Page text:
Life during COVID-19 has certainly changed – especially the increased time at home. Figuring out what to do with the surplus of free time has become the question that folks may have very different answers to. Thanks to the internet and social media, there's no shortage of ideas on how to make the most of it. From nonsensical videos to gardening how-to's to Tik Tok challenges, one thing is certain, time at home has awakened the creativity of those waiting out the storm. One growing trend in social media has been a challenge to reenact famous artwork by using household items. This trend picked up speed when The Getty Museum in California joined in and posted an art reenactment challenge of their own on Twitter.
Recognizing this trend as a way for students to get creative, learn about art and have fun at the same time, some of the faculty at The Prep and The Priory has integrated the art reenactment challenge into class lessons.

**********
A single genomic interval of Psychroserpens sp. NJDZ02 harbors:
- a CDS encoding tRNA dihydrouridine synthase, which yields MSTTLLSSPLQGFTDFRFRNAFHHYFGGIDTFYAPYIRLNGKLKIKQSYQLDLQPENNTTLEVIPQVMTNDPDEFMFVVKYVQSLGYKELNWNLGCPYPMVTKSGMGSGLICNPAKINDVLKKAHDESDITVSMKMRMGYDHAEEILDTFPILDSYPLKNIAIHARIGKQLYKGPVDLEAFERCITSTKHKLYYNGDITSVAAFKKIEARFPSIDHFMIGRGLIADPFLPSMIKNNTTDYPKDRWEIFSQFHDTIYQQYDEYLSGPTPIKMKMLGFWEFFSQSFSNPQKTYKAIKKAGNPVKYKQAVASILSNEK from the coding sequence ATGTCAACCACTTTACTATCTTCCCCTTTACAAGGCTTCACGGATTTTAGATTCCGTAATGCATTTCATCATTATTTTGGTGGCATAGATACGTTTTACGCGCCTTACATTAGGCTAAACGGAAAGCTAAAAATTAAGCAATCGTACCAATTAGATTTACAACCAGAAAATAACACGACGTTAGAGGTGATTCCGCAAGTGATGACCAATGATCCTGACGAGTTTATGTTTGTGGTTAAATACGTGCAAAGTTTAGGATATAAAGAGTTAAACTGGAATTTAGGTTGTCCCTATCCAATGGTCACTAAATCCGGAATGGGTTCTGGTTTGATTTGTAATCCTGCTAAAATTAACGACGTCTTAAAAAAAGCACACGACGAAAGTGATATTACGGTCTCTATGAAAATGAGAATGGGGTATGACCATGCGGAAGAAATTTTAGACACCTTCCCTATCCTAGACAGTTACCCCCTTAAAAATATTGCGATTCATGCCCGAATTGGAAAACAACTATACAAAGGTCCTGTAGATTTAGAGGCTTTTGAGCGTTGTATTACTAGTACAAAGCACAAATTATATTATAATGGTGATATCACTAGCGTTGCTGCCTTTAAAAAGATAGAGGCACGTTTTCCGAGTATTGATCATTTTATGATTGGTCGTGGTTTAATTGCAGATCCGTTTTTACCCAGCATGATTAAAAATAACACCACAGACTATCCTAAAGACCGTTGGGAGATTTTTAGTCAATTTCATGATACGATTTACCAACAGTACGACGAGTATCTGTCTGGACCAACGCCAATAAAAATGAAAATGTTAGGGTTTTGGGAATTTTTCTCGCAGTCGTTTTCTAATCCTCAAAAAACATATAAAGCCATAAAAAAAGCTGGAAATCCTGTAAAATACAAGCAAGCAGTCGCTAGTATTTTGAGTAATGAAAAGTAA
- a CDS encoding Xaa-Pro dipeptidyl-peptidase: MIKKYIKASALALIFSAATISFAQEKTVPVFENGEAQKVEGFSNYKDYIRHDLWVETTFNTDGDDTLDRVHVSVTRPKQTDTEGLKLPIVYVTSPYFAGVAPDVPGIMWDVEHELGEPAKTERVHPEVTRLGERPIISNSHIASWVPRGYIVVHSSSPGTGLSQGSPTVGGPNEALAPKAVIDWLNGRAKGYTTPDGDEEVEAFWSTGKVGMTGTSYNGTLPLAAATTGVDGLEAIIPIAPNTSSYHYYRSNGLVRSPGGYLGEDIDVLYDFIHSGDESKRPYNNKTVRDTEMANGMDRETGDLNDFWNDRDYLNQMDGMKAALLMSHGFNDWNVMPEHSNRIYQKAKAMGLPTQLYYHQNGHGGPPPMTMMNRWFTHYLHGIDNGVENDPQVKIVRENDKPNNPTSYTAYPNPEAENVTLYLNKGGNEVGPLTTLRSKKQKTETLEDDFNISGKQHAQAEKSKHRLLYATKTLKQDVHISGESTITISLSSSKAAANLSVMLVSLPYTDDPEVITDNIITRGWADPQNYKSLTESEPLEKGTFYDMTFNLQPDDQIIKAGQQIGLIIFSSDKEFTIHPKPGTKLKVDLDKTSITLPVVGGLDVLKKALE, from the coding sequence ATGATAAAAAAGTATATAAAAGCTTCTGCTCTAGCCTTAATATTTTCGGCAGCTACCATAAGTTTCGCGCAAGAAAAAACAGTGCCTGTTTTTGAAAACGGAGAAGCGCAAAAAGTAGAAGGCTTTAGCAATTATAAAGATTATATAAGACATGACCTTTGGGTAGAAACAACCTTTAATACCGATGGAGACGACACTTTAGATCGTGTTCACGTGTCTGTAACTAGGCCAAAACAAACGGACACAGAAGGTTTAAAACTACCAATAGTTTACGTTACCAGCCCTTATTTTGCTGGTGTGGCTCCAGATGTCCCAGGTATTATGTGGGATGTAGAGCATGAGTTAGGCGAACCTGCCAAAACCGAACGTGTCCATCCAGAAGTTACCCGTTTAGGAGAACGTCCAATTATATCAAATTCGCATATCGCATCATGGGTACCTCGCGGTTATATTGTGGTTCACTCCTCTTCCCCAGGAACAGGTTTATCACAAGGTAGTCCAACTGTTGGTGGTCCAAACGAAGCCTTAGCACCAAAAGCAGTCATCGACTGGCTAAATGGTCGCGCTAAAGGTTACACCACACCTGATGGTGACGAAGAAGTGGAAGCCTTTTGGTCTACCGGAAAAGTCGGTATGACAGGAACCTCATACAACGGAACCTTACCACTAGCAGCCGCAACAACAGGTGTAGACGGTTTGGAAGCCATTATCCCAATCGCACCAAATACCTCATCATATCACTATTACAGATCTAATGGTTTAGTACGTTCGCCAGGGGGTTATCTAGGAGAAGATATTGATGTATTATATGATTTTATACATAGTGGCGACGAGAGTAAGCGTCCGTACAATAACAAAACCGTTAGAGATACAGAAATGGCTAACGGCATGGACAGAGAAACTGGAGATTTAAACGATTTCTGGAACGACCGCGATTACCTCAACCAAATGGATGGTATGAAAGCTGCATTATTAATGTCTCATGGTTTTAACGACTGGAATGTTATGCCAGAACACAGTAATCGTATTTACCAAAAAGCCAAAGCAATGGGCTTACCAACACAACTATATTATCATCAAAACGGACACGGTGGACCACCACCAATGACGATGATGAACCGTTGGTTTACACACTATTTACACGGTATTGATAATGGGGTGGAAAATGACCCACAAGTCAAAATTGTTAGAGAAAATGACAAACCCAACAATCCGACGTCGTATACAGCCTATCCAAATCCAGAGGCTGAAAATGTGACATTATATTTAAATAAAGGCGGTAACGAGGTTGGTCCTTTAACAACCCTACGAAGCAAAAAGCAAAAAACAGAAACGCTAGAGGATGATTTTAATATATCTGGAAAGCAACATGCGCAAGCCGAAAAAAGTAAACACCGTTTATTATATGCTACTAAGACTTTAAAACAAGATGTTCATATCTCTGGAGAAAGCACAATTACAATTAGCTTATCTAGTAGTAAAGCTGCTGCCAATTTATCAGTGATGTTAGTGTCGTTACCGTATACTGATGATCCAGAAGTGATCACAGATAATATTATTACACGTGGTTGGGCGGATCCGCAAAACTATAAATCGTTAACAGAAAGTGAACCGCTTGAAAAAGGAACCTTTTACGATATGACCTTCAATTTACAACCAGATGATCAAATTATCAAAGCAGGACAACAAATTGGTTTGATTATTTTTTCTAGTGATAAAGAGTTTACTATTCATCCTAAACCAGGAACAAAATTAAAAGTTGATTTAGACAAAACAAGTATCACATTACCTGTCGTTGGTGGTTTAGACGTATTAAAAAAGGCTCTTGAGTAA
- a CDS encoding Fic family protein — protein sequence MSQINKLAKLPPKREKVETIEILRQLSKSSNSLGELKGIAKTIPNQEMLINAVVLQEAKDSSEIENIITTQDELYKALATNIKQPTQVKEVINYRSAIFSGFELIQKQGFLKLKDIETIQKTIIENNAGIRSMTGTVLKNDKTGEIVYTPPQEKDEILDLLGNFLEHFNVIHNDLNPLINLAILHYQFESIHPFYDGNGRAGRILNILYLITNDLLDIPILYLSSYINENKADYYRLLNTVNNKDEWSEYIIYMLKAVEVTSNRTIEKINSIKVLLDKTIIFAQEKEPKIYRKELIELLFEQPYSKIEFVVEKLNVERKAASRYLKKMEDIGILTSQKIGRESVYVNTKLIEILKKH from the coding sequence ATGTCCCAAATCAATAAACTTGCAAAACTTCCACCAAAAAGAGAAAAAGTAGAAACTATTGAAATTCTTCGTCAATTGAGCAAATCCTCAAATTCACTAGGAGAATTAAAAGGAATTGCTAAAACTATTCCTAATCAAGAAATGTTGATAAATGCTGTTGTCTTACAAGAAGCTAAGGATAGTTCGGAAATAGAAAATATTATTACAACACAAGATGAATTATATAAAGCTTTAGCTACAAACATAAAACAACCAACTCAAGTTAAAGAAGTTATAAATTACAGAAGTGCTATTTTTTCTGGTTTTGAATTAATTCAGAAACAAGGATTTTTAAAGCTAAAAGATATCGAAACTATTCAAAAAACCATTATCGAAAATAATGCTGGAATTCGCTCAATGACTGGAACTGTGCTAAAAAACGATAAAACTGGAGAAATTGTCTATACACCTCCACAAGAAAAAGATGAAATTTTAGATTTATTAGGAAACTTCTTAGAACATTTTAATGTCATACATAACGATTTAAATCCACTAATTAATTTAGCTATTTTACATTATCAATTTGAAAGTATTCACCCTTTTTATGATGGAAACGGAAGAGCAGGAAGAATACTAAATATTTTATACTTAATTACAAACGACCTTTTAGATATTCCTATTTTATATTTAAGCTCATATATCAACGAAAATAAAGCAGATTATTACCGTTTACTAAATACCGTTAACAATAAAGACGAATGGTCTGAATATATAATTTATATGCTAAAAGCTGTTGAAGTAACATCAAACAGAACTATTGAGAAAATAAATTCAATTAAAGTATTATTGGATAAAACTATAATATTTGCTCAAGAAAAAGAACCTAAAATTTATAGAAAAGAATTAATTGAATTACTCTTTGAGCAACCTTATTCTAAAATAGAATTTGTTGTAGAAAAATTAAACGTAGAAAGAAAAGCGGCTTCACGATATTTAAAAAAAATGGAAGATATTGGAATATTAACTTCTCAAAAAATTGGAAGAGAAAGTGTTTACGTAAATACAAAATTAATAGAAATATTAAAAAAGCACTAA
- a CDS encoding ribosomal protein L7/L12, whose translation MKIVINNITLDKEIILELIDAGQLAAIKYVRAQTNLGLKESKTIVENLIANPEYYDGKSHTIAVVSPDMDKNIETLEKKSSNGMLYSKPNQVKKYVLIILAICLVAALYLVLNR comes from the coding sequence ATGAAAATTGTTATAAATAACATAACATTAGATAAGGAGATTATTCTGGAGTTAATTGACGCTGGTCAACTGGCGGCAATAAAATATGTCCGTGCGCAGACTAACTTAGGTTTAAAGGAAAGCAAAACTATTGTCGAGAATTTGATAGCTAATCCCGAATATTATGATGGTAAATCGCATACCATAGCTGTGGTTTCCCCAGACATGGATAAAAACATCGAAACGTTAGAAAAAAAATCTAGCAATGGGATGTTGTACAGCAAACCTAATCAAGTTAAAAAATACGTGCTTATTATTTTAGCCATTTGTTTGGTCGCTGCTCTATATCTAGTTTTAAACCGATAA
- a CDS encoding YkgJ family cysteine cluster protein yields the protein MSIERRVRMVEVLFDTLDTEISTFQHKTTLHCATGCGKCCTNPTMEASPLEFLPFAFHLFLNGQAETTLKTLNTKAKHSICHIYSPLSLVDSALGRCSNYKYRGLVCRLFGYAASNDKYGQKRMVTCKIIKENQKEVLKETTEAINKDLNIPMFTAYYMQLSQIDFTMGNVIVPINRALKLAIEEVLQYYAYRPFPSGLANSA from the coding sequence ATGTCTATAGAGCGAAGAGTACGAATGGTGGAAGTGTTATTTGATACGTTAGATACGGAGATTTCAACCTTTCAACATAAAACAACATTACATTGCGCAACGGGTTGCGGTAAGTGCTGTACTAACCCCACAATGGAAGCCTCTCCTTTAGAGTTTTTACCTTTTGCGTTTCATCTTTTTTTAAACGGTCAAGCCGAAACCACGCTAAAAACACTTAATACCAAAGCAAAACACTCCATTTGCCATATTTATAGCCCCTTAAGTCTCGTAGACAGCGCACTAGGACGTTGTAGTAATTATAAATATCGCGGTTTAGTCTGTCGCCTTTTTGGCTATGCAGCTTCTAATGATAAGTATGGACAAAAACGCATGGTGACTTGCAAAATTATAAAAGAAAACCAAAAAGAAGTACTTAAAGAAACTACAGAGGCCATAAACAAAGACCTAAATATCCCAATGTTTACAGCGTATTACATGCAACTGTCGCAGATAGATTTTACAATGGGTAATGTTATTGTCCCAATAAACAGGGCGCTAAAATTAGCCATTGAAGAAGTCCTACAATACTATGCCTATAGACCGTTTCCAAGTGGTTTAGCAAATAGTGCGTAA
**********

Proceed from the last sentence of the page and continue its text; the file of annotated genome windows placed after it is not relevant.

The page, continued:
Cynthia Kinnear, a fifth-grade teacher at The Prep, turned this into an art lesson. Students had to find any famous work of art (portrait or statue) and recreate it with himself in the picture. The guidelines were that they had to try to emulate the facial expression and pose of the subject of the artwork and use items from around their house. "The boys enjoyed this lesson because they love to be creative and they enjoy having a choice in their learning," said Kinnear. "I liked how they paid attention to details and tried to emulate the emotion in the art. I was so impressed with how the recreations came out!"
The Priory first grade class did something similar. The students had been studying Jane Goodall, so their reenactments were from Jane Goodall's iconic photographs. They also wrote a report on it and shared it with their class via Zoom.
At The Priory Upper School, World History I & II students used The Getty Museum's Twitter challenge as their class assignment. The girls were challenged to choose artwork and recreate it with three objects or other people in their homes. Their creations can be found here. "It was a lighthearted activity that made our confined students and all participants look at artwork more mindfully," said Murielle Sipola, The Priory world history teacher.